· Christian evangelical leader Franklin Graham visited Russia in 2015 and praised Vladimir Putin saying, "Homosexuality and same-sex marriage--those are sins against God . . . and I very much appreciate that President Putin is protecting Russian young people against homosexual propaganda... I call for prayers for the president of Russia, who is protecting traditional Christianity" (Badash 2015). · Scott Lively, president of Abiding Truth Ministries (a fundamentalist Christian organization), is rabidly antigay and took his message to Russia and Uganda. Through his influence, Uganda passed a "kill the gay" legislation that criminalized all homosexual activity and initially required capital punishment. Lively was sued in federal court by the Center for Constitutional Rights under the Alien Tort Statute in 2012 for violating International Law advocating persecution of Ugandan LGBT community (Broverman 2016). · The National Republican Party Platform for 2016 included many antigay statements, including: defining marriage as being between one man and one woman; allow people and businesses to discriminate [against LGBT people] based on religious convictions; and restrict the definition of "sex" as found in Title IX of the Education Amendments of 1972 to exclude sexual orientation and gender identity. · "Data from public policy Polling show that a third of Mr. Trump's backers in South Carolina support barring gays and lesbians from entering the country. This is nearly twice the support for this idea (17%) among Ted Cruz's and Marco Rubio's voters and nearly five times the support of John Kasich's and Ben Carson's supporters (7 percent)" (Vavreck 2016). 9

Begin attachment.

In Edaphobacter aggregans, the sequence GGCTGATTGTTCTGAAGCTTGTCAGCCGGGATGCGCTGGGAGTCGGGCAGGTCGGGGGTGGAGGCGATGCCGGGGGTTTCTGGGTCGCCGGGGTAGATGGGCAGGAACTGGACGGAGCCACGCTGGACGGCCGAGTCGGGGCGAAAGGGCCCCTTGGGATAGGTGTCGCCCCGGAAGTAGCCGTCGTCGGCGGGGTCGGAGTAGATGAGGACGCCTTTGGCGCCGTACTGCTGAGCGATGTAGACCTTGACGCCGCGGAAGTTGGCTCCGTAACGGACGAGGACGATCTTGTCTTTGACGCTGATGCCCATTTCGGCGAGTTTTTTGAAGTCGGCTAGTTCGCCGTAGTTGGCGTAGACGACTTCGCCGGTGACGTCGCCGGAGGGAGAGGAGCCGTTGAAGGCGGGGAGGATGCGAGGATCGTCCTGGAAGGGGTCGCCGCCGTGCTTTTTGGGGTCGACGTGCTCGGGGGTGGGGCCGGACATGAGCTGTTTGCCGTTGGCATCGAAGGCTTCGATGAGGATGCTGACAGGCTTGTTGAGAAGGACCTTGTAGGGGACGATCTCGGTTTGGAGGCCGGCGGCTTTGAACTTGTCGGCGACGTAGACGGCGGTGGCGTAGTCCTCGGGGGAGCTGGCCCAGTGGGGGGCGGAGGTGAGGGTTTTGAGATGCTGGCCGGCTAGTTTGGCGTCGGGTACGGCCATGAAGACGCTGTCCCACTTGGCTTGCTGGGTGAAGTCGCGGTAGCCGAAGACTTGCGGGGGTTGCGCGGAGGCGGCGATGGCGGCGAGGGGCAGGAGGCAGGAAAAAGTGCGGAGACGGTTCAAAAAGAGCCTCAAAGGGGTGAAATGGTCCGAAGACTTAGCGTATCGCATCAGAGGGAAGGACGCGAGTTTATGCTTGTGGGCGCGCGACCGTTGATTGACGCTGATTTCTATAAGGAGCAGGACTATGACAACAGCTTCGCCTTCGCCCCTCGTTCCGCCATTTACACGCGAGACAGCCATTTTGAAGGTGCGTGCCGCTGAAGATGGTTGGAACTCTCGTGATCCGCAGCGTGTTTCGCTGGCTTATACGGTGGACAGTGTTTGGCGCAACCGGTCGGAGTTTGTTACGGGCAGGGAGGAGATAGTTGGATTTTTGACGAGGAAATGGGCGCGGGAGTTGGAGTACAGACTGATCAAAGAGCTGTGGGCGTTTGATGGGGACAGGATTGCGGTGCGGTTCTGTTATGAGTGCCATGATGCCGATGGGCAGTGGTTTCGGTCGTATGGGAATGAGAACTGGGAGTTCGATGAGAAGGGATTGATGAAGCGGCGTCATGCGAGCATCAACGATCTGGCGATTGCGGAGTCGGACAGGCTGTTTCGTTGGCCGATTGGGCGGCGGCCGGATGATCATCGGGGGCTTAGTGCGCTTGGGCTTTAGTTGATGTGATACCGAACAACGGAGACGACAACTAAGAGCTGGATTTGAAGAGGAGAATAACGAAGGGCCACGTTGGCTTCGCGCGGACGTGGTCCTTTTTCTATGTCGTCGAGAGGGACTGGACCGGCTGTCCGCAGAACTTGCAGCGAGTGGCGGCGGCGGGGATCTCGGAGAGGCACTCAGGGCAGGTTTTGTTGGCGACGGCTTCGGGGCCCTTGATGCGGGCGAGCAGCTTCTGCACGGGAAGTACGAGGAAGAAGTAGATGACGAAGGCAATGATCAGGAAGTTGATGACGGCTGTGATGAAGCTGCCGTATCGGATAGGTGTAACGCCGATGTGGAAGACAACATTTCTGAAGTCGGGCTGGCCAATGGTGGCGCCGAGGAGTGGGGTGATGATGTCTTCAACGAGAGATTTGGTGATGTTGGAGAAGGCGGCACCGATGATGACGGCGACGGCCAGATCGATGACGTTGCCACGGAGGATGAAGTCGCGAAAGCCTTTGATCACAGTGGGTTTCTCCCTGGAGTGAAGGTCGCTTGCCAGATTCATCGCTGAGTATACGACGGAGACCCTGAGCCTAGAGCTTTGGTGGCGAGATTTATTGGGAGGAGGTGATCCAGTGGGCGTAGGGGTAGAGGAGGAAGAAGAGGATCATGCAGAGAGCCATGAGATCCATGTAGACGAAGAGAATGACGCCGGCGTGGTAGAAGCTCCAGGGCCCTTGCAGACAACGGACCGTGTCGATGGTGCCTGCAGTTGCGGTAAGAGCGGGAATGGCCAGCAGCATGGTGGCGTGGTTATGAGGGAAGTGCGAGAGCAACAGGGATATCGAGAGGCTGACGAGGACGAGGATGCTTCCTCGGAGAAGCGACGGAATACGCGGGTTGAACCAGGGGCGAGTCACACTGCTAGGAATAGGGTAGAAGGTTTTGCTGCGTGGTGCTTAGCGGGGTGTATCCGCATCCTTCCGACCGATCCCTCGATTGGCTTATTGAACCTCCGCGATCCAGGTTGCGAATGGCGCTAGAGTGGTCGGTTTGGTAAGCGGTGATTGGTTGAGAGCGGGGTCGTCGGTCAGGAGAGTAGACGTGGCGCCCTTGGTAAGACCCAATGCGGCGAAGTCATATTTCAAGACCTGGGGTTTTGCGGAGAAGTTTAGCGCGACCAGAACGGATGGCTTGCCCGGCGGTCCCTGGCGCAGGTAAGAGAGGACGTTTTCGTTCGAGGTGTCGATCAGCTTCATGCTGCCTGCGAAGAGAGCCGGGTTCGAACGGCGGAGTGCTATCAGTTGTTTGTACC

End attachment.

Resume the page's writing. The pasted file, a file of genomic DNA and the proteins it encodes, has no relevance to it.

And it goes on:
· For hundreds of years, Christian churches have been the primary force behind antisodomy laws that have repressed LGBT people. Surprisingly, Pope Frances stated in 2016 that, "I think the Church not only must say it is sorry to the gay person it has offended, but also to the poor, to exploited women" (Catholic News Service 2016). Yet, later that year he remarked that teaching children that gender can be a choice is "a moment of annihilation of man as image of God" (Associated Press 2016). · Maine Governor Paul LePage (Republican) used antigay language when he left a message on Rep. Drew Gattine (D) answering machine defending himself against charges of being racist. LePage said, "I would like to talk to you about your comments about my being a racist, you cocksucker" (Levine 2016). · Pastor Kenneth Adkins stated after the Pulse massacre, "[I've] been through so much with these Jacksonville Homosexuals that I don't see none of them as victims. I see them getting what they deserve" (Dickson 2016). Adkins was arrested and convicted in 2017 of child molestation. He "groomed" two teenagers (a boy and girl) to have sexual intercourse with him when they were only 15 years old. And that is the point of listing all these examples of hate. There is no mystery. The Religious Right, Republicans, NRA, political conservatives, televangelist, FOX News, and others continually promote gay hate. Obtaining equal status for same-sex marriages is only one step toward sexual orientation and gender equality. Gay hate pervades American culture as explained by commentator and attorney Michael­In­Norfolk: 10